# Normal Subgroups

Two elements \(a,b\) in a group \(G\) are said to be *conjugate*
if \(t^{-1}a t = b\) for some \(t \in G\). The elements \(t\) is called
a *transforming element*. Note conjugacy is an equivalence
relation. Also note that conjugate elements have the same order. The
set of all elements conjugate to \(a\) is called the *class*
of \(a\).

**Theorem:** The elements of \(G\) that commute with a given element
\(a\) form a subgroup \(N\), called the *normalizer* of \(a\).
Given a decomposition of \(G\) into cosets \(N g_1,...,N g_h\), where
\(h = |G| / |N|\), the elements of the class of \(a\) can be written
\(g_1^{-1} a g_1 ,..., g_h^{-1} a g_h\).

**Proof:** That the normalizer is indeed a subgroup is easily verified.
If we take any \(n g_i \in N g_i\) where \(n \in N\) then we have

Also, if we have \(g_i^{-1} a g_i = g_j^{-1} a g_j\) then \(g_i g_j^{-1}\) also commutes with \(a\), thus also belongs to \(N\), implying that \(N g_i = N g_j\).

Note an element \(a\) forms a class by itself if and only if \(a\) commutes with
all of \(G\). Such an element is called an *invariant*
or *self-conjugate* element of \(G\). In every group, the
identity is invariant. In an abelian group every element is invariant.

Classes of conjugates are disjoint, for if \(g^{-1}a g = h^{-1} b h\) then \(x^{-1} a x = (g h^{-1} x)^{-1} b (g h^{-1} x)\) for any \(x \in G\), implying that every element in the class of \(a\) also belongs to the class of \(b\). Thus we may decompose \(G\) into disjoint classes of conjugates, and if there are \(k\) classes, we have \(|G| = h_1 + ... + h_k\) where \(h_i\) is the size of the \(i\)th class. Note each \(h_i\) divides \(|G|\) and \(h_i = 1\) if and only if \(a_i\) is self-conjugate.

**Theorem:** If a group \(G\) has order \(p^m\) for some prime \(p\),
then the number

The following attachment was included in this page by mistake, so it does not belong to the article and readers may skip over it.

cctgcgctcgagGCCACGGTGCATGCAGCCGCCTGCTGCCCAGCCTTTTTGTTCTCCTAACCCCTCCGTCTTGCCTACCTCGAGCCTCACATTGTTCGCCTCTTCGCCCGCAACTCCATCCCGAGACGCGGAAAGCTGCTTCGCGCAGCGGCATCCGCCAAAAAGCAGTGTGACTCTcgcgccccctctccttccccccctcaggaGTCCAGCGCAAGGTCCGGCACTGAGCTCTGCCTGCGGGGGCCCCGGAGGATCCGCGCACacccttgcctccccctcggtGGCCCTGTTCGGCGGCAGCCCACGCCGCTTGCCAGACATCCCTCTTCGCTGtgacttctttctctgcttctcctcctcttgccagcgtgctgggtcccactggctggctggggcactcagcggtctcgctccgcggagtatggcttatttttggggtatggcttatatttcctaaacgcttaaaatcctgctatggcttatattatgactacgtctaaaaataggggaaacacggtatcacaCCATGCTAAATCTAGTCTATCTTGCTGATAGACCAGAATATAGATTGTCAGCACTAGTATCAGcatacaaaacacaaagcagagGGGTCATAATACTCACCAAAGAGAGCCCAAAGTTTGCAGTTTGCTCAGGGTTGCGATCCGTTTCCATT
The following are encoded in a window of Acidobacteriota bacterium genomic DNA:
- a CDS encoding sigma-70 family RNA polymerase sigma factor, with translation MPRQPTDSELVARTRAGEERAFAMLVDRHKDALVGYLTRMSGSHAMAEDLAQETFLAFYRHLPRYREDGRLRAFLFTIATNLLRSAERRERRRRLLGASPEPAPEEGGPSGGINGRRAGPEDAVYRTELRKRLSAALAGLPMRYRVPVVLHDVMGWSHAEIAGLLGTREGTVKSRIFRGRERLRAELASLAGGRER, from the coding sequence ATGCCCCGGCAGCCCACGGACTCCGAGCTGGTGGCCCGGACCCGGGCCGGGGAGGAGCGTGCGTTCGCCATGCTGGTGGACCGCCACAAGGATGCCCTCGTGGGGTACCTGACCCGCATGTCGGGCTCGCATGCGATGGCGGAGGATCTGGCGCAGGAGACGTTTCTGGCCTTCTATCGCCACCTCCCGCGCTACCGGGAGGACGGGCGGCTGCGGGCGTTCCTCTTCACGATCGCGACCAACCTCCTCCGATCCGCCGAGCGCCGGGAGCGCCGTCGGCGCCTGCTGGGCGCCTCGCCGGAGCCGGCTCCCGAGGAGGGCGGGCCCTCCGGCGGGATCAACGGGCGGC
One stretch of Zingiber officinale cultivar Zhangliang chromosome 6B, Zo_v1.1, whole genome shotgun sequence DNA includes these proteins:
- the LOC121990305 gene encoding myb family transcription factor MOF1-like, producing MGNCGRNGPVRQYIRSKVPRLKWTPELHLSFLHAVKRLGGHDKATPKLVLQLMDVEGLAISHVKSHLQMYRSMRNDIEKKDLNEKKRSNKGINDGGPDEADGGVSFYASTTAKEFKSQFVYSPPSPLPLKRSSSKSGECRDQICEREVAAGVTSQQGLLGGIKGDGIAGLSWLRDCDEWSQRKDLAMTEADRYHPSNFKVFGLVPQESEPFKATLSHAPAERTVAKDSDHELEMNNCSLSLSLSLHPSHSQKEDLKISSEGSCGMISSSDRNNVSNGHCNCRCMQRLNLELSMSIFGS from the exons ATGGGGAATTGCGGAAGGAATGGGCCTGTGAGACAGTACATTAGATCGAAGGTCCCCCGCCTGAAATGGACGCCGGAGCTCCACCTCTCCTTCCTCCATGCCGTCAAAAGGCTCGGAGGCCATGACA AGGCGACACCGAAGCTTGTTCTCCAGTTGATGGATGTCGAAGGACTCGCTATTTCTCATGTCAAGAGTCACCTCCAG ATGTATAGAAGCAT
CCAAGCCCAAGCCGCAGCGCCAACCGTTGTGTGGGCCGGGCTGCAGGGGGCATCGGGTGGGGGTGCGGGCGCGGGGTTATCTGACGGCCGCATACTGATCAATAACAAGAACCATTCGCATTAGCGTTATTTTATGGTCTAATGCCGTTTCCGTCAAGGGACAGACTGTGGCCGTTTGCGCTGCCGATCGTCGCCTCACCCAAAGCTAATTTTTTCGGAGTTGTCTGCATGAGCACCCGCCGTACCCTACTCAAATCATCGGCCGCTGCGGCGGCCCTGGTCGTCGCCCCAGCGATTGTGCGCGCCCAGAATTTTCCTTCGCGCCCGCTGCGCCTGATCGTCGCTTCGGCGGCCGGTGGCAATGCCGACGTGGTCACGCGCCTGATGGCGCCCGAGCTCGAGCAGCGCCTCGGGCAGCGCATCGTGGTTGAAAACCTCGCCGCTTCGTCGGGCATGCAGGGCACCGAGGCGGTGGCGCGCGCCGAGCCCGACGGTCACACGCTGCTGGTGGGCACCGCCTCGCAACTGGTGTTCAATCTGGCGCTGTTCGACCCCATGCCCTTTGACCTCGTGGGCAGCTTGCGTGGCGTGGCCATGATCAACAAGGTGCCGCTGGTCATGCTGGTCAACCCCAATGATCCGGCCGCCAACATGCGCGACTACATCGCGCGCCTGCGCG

of self-conjugate elements is a positive multiple of \(p\).

**Proof:** Consider the decomposition of \(G\). Using the above notation,
each \(h_i\) must be some nonnegative power of \(p\). Then suppose \(z\) of the
\(h_i\) are equal to one (so \(z\) is the number of self-conjugates). Then we have

where \(0\lt a_1 \le a_2 \le ...\). We see \(z\) must be a multiple of \(p\), but since \(z\ge 1\) because \(1\) is always invariant, \(z\) must be a positive multiple of \(p\).

We may generalize some of these concepts as follows:
If \(K\) is a subset of some group \(G\) then any subset of the form \(g^{-1} K g\)
is said to be *conjugate* with \(K\).
The elements of \(G\) which commute with
\(K\) form a group \(N\) which is the *normalizer* of \(K\).
In a similar manner to above we can show:

**Theorem:** The number of sets conjugate to \(K\) is the index of its
normalizer \(N\).

A set \(H\) that commutes with every element of \(G\) is called
*invariant* or
*self-conjugate*.
In particular, if \(H\) is some subgroup of
\(G\), then we call \(H\) a *normal* or *invariant*
or *self-conjugate* *subgroup* of \(G\).
In general, if \(A\) is some subgroup of \(G\) then groups of the form
\(g^{-1} A g\) are called the *conjugate subgroups* of \(A\).
Write \(H \triangleleft G\) to express that \(H\) is a normal subgroup of \(G\).
Note that the intersection of normal subgroups is also a normal subgroup,
and that subgroups generated by invariant sets are normal subgroups.

**Theorem:** A subgroup of index 2 is always normal.

**Proof:** Suppose \(H\) is a subgroup of \(G\) of index 2. Then there are
only two cosets of \(G\) relative to \(H\). Let \(s \in G \setminus H\). Then
\(G\) can be decomposed into the cosets \(H, s H\) or \(H, H s\), implying
\(H\) commutes with \(s\). Since \(H h = h H\) for any \(h\in H\) we see that \(H\)
commutes with every element of \(G\) and hence is normal.

**Example:** In the dihedral group
\(D_{2n}: \{ a, c | a^n = c^2 = (a c)^2 = 1 \}\) the cyclic subgroup
\(\langle a \rangle\) is normal.

**Example:** The alternating group \(A_n\) is normal in \(S_n\).

Note if \(a\) is an element of a normal subgroup \(H\) of a group \(G\), then the class of \(a\) is contained in \(H\), so that a normal subgroup can be viewed as the union of classes of \(G\), and conversely, any union of classes of \(G\) satisfying the group axioms form a normal subgroup of \(G\).

**Example:** The classes of \(S_4\) are

It can be verified that \(V = K_0 \cup K_3\) forms a subgroup thus is normal.

*blynn@cs.stanford.edu*💡